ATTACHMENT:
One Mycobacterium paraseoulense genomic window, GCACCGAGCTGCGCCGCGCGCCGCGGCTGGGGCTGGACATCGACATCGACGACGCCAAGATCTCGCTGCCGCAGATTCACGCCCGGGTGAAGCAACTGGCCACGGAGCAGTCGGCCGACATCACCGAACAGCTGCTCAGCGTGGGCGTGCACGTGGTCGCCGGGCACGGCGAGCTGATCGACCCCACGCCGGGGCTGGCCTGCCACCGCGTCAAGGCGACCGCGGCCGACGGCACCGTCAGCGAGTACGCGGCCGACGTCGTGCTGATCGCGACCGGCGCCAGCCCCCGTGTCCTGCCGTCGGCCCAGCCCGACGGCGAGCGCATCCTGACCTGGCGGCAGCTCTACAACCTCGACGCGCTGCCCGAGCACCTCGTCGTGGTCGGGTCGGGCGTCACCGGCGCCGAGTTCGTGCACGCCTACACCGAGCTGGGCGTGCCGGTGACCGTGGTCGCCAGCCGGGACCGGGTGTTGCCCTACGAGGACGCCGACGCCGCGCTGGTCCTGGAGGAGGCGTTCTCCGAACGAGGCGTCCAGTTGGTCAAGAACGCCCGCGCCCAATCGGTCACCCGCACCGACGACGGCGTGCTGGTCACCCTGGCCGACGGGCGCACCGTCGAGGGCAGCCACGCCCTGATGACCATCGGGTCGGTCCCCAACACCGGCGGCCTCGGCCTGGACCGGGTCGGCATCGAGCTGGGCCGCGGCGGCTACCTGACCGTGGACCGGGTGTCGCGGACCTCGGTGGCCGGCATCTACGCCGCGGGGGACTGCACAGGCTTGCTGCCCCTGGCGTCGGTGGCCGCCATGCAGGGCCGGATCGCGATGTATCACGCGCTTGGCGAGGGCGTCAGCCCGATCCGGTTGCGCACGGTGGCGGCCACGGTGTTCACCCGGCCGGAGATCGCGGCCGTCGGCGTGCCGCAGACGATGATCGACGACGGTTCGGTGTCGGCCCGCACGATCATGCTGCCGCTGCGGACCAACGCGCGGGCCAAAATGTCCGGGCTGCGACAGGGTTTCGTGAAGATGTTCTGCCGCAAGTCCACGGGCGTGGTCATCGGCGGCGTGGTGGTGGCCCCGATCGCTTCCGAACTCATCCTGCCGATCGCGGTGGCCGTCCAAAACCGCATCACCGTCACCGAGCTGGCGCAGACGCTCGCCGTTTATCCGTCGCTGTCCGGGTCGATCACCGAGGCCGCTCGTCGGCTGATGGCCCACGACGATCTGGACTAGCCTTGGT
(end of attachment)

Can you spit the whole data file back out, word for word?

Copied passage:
One Mycobacterium paraseoulense genomic window, GCACCGAGCTGCGCCGCGCGCCGCGGCTGGGGCTGGACATCGACATCGACGACGCCAAGATCTCGCTGCCGCAGATTCACGCCCGGGTGAAGCAACTGGCCACGGAGCAGTCGGCCGACATCACCGAACAGCTGCTCAGCGTGGGCGTGCACGTGGTCGCCGGGCACGGCGAGCTGATCGACCCCACGCCGGGGCTGGCCTGCCACCGCGTCAAGGCGACCGCGGCCGACGGCACCGTCAGCGAGTACGCGGCCGACGTCGTGCTGATCGCGACCGGCGCCAGCCCCCGTGTCCTGCCGTCGGCCCAGCCCGACGGCGAGCGCATCCTGACCTGGCGGCAGCTCTACAACCTCGACGCGCTGCCCGAGCACCTCGTCGTGGTCGGGTCGGGCGTCACCGGCGCCGAGTTCGTGCACGCCTACACCGAGCTGGGCGTGCCGGTGACCGTGGTCGCCAGCCGGGACCGGGTGTTGCCCTACGAGGACGCCGACGCCGCGCTGGTCCTGGAGGAGGCGTTCTCCGAACGAGGCGTCCAGTTGGTCAAGAACGCCCGCGCCCAATCGGTCACCCGCACCGACGACGGCGTGCTGGTCACCCTGGCCGACGGGCGCACCGTCGAGGGCAGCCACGCCCTGATGACCATCGGGTCGGTCCCCAACACCGGCGGCCTCGGCCTGGACCGGGTCGGCATCGAGCTGGGCCGCGGCGGCTACCTGACCGTGGACCGGGTGTCGCGGACCTCGGTGGCCGGCATCTACGCCGCGGGGGACTGCACAGGCTTGCTGCCCCTGGCGTCGGTGGCCGCCATGCAGGGCCGGATCGCGATGTATCACGCGCTTGGCGAGGGCGTCAGCCCGATCCGGTTGCGCACGGTGGCGGCCACGGTGTTCACCCGGCCGGAGATCGCGGCCGTCGGCGTGCCGCAGACGATGATCGACGACGGTTCGGTGTCGGCCCGCACGATCATGCTGCCGCTGCGGACCAACGCGCGGGCCAAAATGTCCGGGCTGCGACAGGGTTTCGTGAAGATGTTCTGCCGCAAGTCCACGGGCGTGGTCATCGGCGGCGTGGTGGTGGCCCCGATCGCTTCCGAACTCATCCTGCCGATCGCGGTGGCCGTCCAAAACCGCATCACCGTCACCGAGCTGGCGCAGACGCTCGCCGTTTATCCGTCGCTGTCCGGGTCGATCACCGAGGCCGCTCGTCGGCTGATGGCCCACGACGATCTGGACTAGCCTTGGT